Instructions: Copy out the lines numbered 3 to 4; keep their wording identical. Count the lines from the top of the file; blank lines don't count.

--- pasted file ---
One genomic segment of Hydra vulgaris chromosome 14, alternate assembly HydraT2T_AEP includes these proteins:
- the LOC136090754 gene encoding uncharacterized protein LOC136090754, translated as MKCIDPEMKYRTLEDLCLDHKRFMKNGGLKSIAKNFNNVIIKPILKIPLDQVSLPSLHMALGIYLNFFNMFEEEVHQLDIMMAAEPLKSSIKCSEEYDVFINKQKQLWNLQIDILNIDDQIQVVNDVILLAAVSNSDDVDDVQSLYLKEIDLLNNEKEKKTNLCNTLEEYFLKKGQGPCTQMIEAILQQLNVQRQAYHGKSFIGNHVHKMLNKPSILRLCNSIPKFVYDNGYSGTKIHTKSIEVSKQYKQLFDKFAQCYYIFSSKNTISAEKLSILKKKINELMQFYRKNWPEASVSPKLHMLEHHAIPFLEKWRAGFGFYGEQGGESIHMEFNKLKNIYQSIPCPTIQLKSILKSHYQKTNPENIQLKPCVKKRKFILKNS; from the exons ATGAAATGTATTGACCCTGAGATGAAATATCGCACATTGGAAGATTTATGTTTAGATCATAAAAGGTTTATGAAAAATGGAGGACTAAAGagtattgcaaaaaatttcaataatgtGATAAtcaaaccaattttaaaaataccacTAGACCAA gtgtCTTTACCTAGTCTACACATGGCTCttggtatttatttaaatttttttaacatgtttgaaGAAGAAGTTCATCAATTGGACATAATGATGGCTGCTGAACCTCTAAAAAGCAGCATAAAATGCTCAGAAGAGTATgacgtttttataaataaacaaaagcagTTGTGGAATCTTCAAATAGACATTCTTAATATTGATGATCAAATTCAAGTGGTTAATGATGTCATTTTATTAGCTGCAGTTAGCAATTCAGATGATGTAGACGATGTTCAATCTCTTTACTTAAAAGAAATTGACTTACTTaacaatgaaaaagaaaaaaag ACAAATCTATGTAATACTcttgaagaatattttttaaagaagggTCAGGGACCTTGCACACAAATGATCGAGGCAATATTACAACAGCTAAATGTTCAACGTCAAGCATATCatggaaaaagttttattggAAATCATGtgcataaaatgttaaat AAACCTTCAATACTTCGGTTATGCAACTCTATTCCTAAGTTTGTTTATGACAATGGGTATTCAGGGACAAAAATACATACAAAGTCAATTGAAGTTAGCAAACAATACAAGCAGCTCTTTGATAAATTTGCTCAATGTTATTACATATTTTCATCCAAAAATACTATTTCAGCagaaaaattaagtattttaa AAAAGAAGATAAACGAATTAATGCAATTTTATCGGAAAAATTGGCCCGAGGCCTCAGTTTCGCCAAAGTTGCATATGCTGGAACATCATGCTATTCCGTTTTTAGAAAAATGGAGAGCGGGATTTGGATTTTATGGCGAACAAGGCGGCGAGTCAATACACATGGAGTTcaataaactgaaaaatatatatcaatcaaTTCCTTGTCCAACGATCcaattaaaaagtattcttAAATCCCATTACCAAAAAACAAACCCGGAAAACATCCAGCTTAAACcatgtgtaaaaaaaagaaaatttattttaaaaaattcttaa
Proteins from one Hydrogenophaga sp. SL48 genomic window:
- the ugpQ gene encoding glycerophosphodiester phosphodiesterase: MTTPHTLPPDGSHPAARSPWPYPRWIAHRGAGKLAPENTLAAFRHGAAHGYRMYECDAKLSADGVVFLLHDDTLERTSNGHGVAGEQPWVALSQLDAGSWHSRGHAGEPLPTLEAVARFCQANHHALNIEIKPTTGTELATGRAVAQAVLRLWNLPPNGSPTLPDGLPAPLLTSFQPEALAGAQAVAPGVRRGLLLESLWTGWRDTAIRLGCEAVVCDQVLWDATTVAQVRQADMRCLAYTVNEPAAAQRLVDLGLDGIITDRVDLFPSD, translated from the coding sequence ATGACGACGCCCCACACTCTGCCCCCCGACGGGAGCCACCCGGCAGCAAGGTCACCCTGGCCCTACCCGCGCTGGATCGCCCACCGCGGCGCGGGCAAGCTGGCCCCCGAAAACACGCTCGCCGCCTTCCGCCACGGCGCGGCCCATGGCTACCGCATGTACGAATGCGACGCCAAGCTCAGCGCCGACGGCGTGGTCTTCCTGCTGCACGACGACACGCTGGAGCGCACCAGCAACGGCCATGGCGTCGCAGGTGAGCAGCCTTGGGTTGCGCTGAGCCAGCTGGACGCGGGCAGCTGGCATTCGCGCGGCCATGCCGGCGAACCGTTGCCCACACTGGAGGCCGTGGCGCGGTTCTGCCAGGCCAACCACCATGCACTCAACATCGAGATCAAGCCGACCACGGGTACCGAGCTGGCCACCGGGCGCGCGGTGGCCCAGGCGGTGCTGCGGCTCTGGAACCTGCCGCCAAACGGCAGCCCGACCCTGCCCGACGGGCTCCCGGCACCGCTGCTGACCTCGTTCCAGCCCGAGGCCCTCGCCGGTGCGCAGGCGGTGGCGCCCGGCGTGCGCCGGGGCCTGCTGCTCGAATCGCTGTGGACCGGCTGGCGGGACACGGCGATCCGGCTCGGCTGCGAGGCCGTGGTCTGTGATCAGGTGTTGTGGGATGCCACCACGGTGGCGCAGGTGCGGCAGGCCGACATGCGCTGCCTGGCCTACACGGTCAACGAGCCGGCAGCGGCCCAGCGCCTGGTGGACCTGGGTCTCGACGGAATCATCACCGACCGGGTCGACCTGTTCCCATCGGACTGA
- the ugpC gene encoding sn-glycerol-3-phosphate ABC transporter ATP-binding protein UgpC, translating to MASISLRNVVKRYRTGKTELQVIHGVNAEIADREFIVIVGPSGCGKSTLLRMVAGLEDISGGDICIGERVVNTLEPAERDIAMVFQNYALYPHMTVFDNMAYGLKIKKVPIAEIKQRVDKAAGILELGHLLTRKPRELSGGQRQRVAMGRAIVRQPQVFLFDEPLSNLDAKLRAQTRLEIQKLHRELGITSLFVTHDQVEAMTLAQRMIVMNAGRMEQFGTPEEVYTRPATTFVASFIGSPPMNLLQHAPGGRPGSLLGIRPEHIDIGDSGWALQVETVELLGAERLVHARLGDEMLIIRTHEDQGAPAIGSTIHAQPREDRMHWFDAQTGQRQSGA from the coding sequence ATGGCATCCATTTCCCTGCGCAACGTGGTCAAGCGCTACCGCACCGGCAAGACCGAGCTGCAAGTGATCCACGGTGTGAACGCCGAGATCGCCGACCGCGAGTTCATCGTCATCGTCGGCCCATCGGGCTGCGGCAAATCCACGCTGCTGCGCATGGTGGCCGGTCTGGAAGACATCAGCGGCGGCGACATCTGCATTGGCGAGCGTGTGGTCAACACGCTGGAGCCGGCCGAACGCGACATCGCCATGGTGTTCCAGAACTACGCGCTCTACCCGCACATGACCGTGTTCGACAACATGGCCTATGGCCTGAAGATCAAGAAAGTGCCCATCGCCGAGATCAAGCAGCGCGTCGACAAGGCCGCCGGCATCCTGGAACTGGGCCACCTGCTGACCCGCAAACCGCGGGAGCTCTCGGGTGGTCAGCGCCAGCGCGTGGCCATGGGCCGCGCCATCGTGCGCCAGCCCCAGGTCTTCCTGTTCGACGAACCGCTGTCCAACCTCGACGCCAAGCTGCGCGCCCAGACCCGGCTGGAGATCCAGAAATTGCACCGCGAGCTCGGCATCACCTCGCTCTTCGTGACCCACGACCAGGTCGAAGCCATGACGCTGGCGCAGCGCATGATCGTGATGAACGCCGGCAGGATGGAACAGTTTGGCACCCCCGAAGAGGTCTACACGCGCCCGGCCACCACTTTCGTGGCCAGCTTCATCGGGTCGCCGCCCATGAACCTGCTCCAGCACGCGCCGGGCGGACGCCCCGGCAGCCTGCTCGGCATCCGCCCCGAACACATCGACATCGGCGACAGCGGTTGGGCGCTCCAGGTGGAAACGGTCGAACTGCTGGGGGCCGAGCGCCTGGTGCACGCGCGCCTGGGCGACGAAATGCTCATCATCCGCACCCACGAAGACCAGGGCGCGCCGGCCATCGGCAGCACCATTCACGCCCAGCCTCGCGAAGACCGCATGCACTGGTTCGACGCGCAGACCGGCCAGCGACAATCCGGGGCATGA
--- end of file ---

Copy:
Proteins from one Hydrogenophaga sp. SL48 genomic window:
- the ugpQ gene encoding glycerophosphodiester phosphodiesterase: MTTPHTLPPDGSHPAARSPWPYPRWIAHRGAGKLAPENTLAAFRHGAAHGYRMYECDAKLSADGVVFLLHDDTLERTSNGHGVAGEQPWVALSQLDAGSWHSRGHAGEPLPTLEAVARFCQANHHALNIEIKPTTGTELATGRAVAQAVLRLWNLPPNGSPTLPDGLPAPLLTSFQPEALAGAQAVAPGVRRGLLLESLWTGWRDTAIRLGCEAVVCDQVLWDATTVAQVRQADMRCLAYTVNEPAAAQRLVDLGLDGIITDRVDLFPSD, translated from the coding sequence ATGACGACGCCCCACACTCTGCCCCCCGACGGGAGCCACCCGGCAGCAAGGTCACCCTGGCCCTACCCGCGCTGGATCGCCCACCGCGGCGCGGGCAAGCTGGCCCCCGAAAACACGCTCGCCGCCTTCCGCCACGGCGCGGCCCATGGCTACCGCATGTACGAATGCGACGCCAAGCTCAGCGCCGACGGCGTGGTCTTCCTGCTGCACGACGACACGCTGGAGCGCACCAGCAACGGCCATGGCGTCGCAGGTGAGCAGCCTTGGGTTGCGCTGAGCCAGCTGGACGCGGGCAGCTGGCATTCGCGCGGCCATGCCGGCGAACCGTTGCCCACACTGGAGGCCGTGGCGCGGTTCTGCCAGGCCAACCACCATGCACTCAACATCGAGATCAAGCCGACCACGGGTACCGAGCTGGCCACCGGGCGCGCGGTGGCCCAGGCGGTGCTGCGGCTCTGGAACCTGCCGCCAAACGGCAGCCCGACCCTGCCCGACGGGCTCCCGGCACCGCTGCTGACCTCGTTCCAGCCCGAGGCCCTCGCCGGTGCGCAGGCGGTGGCGCCCGGCGTGCGCCGGGGCCTGCTGCTCGAATCGCTGTGGACCGGCTGGCGGGACACGGCGATCCGGCTCGGCTGCGAGGCCGTGGTCTGTGATCAGGTGTTGTGGGATGCCACCACGGTGGCGCAGGTGCGGCAGGCCGACATGCGCTGCCTGGCCTACACGGTCAACGAGCCGGCAGCGGCCCAGCGCCTGGTGGACCTGGGTCTCGACGGAATCATCACCGACCGGGTCGACCTGTTCCCATCGGACTGA